Make sure the socks fit well with your boots and other socks you might wear at the same time. Again, material matters — no cotton. There’s nothing worse than cramped toes and blisters!
3. Choose Warm and Waterproof Winter Hiking Boots
Of course, waterproof boots or shoes will keep your feet dry and comfortable. Choose footwear based on the winter conditions in your area.
Is your hike going to be at or around freezing? Bring a couple of hand and foot warmers. Save them for the coldest temperatures on your hike, like near an exposed area, at elevation, or in wind.
Hand warmers are also helpful in an emergency. When I’m hiking in the cold for a long time and just can’t warm my extremities, I’ll stick warmers on the back of my glove liners or top of my base socks to add a few hours of external heat.
4. Extra! Extra! (Winter Hiking Gear)
Cold season hiking sometimes demands additional gear. Here are some of my favorites:
I always recommend hiking poles. Poles are especially helpful in winter to check snow or puddle depths, navigate ice, and keep balance. Many models offer snow “baskets,” a disk that attaches to the tip of your pole to prevent them from sinking into snow.
Studies have shown a significant reduction of leg muscle and joint strain when using poles on a descent. For me, they’re essential on steep uphill climbs.
Additional traction — like microspikes — can make or break an adventure. Most models are easily stretched over your boot and held in place with the rubber of the upper spikes. Once on your boot, a network of small metal teeth stays stretched across your shoe’s traction to help dig into slippery surfaces like ice.
I recommend microspikes over a coiled option. Yes, spikes tend to be more expensive, but they outpace coils in every way: they last longer, grip more effectively, and weigh less.
If you’re wading through the white stuff, gaiters are clutch. Using waterproof materials like nylon and Pertex, these attach with a strap on the bottom of the boot, then wrap around your foot and leg.
Gaiters essentially seal your boot opening so snow and moisture can’t get in. Plus, they add extra warmth.
Geared up and ready to rumble with my dog Blodgett, winter 2020. Follow Blodgett’s famous “barkour” and hiking adventures on Instagram >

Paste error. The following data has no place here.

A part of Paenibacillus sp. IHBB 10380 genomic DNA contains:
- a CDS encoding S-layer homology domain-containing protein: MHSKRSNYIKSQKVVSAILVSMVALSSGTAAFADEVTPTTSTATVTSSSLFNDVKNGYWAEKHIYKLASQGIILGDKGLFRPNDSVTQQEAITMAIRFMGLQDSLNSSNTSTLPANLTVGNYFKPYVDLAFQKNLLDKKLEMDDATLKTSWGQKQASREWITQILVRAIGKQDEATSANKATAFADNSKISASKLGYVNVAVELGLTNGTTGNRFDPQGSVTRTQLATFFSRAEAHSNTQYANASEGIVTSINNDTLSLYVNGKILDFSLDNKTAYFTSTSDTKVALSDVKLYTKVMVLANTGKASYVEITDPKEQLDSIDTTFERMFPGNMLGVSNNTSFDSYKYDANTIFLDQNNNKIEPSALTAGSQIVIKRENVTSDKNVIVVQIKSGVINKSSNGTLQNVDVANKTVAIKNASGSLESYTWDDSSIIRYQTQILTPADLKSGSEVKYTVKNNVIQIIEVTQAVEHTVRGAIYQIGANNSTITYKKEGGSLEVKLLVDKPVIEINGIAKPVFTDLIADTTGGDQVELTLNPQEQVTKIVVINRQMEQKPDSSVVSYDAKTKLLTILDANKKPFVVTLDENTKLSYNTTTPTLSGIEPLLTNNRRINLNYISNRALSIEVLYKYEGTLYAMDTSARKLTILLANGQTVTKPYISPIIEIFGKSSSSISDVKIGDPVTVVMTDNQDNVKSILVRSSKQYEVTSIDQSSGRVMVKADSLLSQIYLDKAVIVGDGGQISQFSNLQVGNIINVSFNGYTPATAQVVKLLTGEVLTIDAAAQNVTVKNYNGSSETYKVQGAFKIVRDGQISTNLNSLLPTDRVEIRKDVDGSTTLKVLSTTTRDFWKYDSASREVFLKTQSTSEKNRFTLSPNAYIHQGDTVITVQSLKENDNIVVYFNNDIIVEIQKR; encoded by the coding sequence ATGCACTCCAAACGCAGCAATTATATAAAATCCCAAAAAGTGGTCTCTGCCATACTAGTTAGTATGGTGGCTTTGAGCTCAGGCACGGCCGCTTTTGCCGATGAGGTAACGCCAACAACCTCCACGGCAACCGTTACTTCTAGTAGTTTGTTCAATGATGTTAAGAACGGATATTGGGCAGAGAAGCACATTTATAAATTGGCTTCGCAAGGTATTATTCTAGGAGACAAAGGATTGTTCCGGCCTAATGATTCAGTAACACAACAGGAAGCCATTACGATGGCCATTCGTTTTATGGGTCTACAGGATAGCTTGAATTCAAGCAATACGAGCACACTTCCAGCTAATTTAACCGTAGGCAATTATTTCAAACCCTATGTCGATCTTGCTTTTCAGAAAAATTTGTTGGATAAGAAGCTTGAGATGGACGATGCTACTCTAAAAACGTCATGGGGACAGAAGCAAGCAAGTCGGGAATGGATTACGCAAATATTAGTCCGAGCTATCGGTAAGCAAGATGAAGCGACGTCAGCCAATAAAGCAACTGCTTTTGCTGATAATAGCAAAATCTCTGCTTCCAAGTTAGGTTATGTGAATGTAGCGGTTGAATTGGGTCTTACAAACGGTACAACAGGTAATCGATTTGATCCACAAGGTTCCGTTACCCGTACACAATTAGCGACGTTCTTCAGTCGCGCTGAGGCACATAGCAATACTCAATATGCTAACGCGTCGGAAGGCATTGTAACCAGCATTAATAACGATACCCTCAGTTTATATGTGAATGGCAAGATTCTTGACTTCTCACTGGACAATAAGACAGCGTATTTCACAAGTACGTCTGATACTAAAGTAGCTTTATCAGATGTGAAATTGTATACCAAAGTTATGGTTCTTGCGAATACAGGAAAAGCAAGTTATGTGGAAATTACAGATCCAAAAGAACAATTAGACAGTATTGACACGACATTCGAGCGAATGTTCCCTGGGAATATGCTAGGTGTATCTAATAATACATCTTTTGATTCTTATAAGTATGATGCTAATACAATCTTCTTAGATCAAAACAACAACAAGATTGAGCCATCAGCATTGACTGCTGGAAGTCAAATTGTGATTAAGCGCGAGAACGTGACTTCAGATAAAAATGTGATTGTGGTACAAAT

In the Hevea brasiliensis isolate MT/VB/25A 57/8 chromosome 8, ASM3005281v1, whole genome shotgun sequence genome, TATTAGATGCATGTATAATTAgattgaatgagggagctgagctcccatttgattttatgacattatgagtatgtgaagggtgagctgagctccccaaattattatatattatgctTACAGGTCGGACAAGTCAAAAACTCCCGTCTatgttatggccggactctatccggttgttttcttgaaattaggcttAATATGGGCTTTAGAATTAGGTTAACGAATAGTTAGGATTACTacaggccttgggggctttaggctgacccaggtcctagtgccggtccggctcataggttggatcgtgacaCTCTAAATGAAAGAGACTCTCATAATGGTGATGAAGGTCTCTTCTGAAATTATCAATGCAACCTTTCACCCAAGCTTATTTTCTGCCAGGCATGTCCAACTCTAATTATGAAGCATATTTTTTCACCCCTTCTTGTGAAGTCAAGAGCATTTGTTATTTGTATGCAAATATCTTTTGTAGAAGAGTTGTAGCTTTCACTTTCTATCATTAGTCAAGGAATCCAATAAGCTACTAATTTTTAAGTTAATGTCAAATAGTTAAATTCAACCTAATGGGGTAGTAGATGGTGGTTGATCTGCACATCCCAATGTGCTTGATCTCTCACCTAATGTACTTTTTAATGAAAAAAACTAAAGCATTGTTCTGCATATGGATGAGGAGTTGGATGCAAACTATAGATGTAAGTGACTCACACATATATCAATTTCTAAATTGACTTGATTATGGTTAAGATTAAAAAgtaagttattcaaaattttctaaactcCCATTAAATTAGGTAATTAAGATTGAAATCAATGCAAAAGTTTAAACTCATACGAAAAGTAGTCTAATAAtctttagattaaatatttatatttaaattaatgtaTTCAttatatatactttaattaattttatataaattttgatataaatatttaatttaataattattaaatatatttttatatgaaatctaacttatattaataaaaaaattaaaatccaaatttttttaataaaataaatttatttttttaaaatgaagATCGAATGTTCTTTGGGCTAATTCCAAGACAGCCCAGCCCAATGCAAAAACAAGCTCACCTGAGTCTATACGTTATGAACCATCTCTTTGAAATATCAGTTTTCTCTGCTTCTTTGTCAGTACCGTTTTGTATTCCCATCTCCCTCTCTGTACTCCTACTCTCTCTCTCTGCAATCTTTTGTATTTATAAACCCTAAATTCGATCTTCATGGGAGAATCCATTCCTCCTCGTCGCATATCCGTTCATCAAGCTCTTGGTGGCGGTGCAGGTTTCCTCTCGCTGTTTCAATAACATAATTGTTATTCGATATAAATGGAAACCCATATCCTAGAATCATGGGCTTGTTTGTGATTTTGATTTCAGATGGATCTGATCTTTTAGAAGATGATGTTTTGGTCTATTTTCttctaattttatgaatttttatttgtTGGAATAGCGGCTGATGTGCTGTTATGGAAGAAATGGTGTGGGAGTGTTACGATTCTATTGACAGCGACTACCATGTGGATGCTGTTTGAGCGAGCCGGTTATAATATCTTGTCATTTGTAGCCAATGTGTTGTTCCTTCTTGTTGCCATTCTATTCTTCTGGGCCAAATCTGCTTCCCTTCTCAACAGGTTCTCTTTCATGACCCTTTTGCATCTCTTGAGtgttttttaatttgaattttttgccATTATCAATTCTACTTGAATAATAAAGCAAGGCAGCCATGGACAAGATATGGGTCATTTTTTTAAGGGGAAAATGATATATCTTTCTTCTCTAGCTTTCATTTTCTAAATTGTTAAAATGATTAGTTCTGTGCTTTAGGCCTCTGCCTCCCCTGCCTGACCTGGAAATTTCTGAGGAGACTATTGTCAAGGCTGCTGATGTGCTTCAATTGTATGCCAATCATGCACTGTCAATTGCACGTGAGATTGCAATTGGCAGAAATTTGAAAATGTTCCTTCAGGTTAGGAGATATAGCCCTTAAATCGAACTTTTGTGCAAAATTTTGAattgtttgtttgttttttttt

If there is a lot of snow where you hike in the winter, snowshoes might be needed. Many outdoor stores offer rentals for dirt cheap. But if you’re hiking regularly in snow, it might be time to get your own pair.
Always Wear Eye Protection
Don’t be fooled by the cold air — the sun is even more powerful in winter. Snow reflects the sun’s UVA and UVB light. It can cause serious skin damage and snowblindness in mere hours.
Don’t forget sunglasses, or even goggles, for eye protection — and strong sunscreen for your face.
Top Tips for Cold Weather Hiking
1. Stay Hydrated
Staying hydrated in winter is every bit as important as it is in the summer. But chances are, you’ll have to change the way you access the water you’re carrying during the “off-season.”
Filtering water can be harder in winter. By February in the Colorado backcountry, most lakes are frozen, streams are buried under feet of snow, and accessing open water can be dangerous with icy banks.
Plus, many filters don’t work if they freeze. When ice forms inside, it can stretch out the parts that do the actual filtering, rendering the whole device useless.
To prevent this, I always keep my water filter wrapped in a glove, sock, or other clothing. If it’s really cold, I’ll even remove the filter from the rest of the device and keep it in a pocket near my body to prevent ice.
If it’s really cold, scrap the hydration bladder altogether. The mouthpiece can freeze, making your only water source inaccessible. Many hikers will insulate their bladder and hose, but there’s no guarantee water will continue to flow easily throughout your adventure.
Instead, I recommend carrying multiple water bottles like Nalgenes or collapsible options. Store them upside down in your pack so they don’t freeze. I often add hot water, then loosely wrap the bottles in extra clothing in my pack.
Another tip is to add a pinch of salt to stop water from freezing — and add electrolytes!
Ice beard during a break climbing Whale Mountain, winter 2019.
2. Insulate Your Phone
Have you noticed your phone battery hates the cold?
Your phone’s Lithium-ion batteries lose power rapidly in freezing temperatures. Whether you need to send a message or use a GPS app to help navigate where you’re going, a long winter hike would be a challenging place for your phone to die.